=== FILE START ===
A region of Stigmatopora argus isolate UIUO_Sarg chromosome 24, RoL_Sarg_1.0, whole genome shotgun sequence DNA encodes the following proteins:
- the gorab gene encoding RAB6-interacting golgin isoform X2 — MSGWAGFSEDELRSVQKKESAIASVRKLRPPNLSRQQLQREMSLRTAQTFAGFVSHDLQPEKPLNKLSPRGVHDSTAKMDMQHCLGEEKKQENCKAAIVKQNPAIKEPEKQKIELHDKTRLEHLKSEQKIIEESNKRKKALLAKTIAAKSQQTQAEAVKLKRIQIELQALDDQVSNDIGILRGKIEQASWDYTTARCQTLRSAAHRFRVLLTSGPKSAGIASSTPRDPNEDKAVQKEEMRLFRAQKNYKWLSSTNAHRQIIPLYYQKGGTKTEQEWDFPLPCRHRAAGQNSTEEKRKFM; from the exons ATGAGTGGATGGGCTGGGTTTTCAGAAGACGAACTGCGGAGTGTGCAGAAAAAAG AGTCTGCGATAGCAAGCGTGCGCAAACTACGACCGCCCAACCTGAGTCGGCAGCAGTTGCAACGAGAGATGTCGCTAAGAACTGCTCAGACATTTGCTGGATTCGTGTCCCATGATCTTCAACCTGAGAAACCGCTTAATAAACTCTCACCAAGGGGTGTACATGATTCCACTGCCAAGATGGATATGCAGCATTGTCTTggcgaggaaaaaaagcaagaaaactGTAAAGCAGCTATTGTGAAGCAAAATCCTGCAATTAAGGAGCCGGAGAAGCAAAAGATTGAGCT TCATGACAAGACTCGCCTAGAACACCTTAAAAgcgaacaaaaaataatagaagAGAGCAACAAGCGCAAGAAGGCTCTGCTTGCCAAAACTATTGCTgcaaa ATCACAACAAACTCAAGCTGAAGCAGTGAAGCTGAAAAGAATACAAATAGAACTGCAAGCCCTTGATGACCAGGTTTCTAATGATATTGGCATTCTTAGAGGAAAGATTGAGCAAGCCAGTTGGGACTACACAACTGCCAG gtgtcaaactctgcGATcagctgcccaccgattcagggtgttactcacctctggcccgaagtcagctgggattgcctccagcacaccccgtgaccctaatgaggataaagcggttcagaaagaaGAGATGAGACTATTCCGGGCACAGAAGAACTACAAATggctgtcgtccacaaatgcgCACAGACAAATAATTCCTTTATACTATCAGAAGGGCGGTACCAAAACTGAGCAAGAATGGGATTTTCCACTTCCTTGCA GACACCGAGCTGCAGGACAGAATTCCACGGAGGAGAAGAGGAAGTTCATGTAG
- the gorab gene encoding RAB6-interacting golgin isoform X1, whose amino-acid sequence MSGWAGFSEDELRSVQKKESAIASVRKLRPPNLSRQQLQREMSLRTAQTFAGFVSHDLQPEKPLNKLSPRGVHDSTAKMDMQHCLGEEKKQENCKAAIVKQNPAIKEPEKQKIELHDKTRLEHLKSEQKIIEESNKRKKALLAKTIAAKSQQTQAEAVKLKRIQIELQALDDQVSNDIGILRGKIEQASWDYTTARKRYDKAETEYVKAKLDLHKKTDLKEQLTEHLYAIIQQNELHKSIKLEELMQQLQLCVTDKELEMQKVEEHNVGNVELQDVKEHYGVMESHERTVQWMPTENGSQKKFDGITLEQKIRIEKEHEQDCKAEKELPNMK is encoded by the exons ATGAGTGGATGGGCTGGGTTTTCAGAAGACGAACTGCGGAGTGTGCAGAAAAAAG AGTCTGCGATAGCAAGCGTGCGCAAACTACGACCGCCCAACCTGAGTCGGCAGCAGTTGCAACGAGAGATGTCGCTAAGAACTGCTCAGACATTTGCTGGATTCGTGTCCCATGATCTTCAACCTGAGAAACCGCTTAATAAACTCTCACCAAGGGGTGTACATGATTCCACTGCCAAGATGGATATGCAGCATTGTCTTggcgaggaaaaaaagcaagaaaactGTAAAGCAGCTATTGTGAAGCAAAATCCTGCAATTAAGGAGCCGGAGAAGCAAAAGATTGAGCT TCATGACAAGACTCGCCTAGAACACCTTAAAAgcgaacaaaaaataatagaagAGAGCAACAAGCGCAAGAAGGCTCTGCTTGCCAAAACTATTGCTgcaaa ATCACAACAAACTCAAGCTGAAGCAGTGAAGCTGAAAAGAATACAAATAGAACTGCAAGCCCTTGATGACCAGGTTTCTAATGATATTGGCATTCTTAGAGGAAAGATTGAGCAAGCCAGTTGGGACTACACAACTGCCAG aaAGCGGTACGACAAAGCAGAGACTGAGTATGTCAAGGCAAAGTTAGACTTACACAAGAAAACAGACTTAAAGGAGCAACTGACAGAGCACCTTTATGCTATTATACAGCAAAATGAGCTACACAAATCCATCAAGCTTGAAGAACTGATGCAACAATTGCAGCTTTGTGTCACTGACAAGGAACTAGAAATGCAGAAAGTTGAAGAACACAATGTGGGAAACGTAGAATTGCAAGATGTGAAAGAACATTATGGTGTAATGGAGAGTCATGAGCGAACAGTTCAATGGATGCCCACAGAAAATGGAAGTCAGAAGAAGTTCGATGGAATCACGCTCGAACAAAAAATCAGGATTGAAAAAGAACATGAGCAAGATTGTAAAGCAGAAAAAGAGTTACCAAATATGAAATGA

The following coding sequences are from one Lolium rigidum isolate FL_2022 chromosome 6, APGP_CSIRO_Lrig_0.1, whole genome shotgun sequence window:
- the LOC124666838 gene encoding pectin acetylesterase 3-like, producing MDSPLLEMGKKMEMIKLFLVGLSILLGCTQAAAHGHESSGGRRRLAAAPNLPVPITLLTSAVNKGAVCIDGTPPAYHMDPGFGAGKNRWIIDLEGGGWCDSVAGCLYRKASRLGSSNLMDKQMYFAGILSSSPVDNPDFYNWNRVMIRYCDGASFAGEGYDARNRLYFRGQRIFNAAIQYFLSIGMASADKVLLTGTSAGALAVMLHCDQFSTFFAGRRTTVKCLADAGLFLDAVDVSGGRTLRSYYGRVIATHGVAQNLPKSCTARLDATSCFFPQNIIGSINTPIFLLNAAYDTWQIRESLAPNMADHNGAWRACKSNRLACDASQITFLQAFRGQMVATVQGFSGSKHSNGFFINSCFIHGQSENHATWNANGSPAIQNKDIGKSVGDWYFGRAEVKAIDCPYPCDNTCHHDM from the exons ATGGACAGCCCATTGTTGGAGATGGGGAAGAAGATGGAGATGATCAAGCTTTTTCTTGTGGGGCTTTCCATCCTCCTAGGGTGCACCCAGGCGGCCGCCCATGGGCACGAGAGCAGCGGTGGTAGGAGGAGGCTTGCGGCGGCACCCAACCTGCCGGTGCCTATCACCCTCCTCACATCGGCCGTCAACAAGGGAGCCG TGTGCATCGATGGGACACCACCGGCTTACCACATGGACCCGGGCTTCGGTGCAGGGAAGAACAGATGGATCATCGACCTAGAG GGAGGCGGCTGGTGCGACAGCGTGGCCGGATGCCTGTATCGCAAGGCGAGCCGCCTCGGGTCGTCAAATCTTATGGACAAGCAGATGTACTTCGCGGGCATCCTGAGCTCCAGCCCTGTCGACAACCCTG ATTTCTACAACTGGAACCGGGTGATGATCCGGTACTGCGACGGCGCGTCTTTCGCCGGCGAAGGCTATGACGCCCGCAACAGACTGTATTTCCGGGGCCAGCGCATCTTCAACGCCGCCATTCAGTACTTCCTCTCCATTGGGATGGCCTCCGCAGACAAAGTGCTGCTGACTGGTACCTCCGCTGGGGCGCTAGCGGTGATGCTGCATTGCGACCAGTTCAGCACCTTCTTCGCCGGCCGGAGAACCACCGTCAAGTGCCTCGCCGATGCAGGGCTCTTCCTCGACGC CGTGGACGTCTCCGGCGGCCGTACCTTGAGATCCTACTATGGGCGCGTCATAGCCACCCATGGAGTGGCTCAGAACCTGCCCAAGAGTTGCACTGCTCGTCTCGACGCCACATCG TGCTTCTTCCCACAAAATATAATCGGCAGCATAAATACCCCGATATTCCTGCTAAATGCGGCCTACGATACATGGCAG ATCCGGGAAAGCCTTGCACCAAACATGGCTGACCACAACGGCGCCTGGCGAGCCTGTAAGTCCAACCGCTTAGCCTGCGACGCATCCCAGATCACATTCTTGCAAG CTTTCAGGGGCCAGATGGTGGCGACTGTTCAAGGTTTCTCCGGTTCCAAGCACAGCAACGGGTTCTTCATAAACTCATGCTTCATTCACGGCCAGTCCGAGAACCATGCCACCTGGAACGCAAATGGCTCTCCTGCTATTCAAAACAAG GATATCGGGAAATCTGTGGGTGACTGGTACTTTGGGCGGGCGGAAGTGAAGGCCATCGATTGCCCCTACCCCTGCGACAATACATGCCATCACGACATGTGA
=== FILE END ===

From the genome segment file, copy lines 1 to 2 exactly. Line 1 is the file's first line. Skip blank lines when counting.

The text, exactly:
A region of Stigmatopora argus isolate UIUO_Sarg chromosome 24, RoL_Sarg_1.0, whole genome shotgun sequence DNA encodes the following proteins:
- the gorab gene encoding RAB6-interacting golgin isoform X2 — MSGWAGFSEDELRSVQKKESAIASVRKLRPPNLSRQQLQREMSLRTAQTFAGFVSHDLQPEKPLNKLSPRGVHDSTAKMDMQHCLGEEKKQENCKAAIVKQNPAIKEPEKQKIELHDKTRLEHLKSEQKIIEESNKRKKALLAKTIAAKSQQTQAEAVKLKRIQIELQALDDQVSNDIGILRGKIEQASWDYTTARCQTLRSAAHRFRVLLTSGPKSAGIASSTPRDPNEDKAVQKEEMRLFRAQKNYKWLSSTNAHRQIIPLYYQKGGTKTEQEWDFPLPCRHRAAGQNSTEEKRKFM; from the exons ATGAGTGGATGGGCTGGGTTTTCAGAAGACGAACTGCGGAGTGTGCAGAAAAAAG AGTCTGCGATAGCAAGCGTGCGCAAACTACGACCGCCCAACCTGAGTCGGCAGCAGTTGCAACGAGAGATGTCGCTAAGAACTGCTCAGACATTTGCTGGATTCGTGTCCCATGATCTTCAACCTGAGAAACCGCTTAATAAACTCTCACCAAGGGGTGTACATGATTCCACTGCCAAGATGGATATGCAGCATTGTCTTggcgaggaaaaaaagcaagaaaactGTAAAGCAGCTATTGTGAAGCAAAATCCTGCAATTAAGGAGCCGGAGAAGCAAAAGATTGAGCT TCATGACAAGACTCGCCTAGAACACCTTAAAAgcgaacaaaaaataatagaagAGAGCAACAAGCGCAAGAAGGCTCTGCTTGCCAAAACTATTGCTgcaaa ATCACAACAAACTCAAGCTGAAGCAGTGAAGCTGAAAAGAATACAAATAGAACTGCAAGCCCTTGATGACCAGGTTTCTAATGATATTGGCATTCTTAGAGGAAAGATTGAGCAAGCCAGTTGGGACTACACAACTGCCAG gtgtcaaactctgcGATcagctgcccaccgattcagggtgttactcacctctggcccgaagtcagctgggattgcctccagcacaccccgtgaccctaatgaggataaagcggttcagaaagaaGAGATGAGACTATTCCGGGCACAGAAGAACTACAAATggctgtcgtccacaaatgcgCACAGACAAATAATTCCTTTATACTATCAGAAGGGCGGTACCAAAACTGAGCAAGAATGGGATTTTCCACTTCCTTGCA GACACCGAGCTGCAGGACAGAATTCCACGGAGGAGAAGAGGAAGTTCATGTAG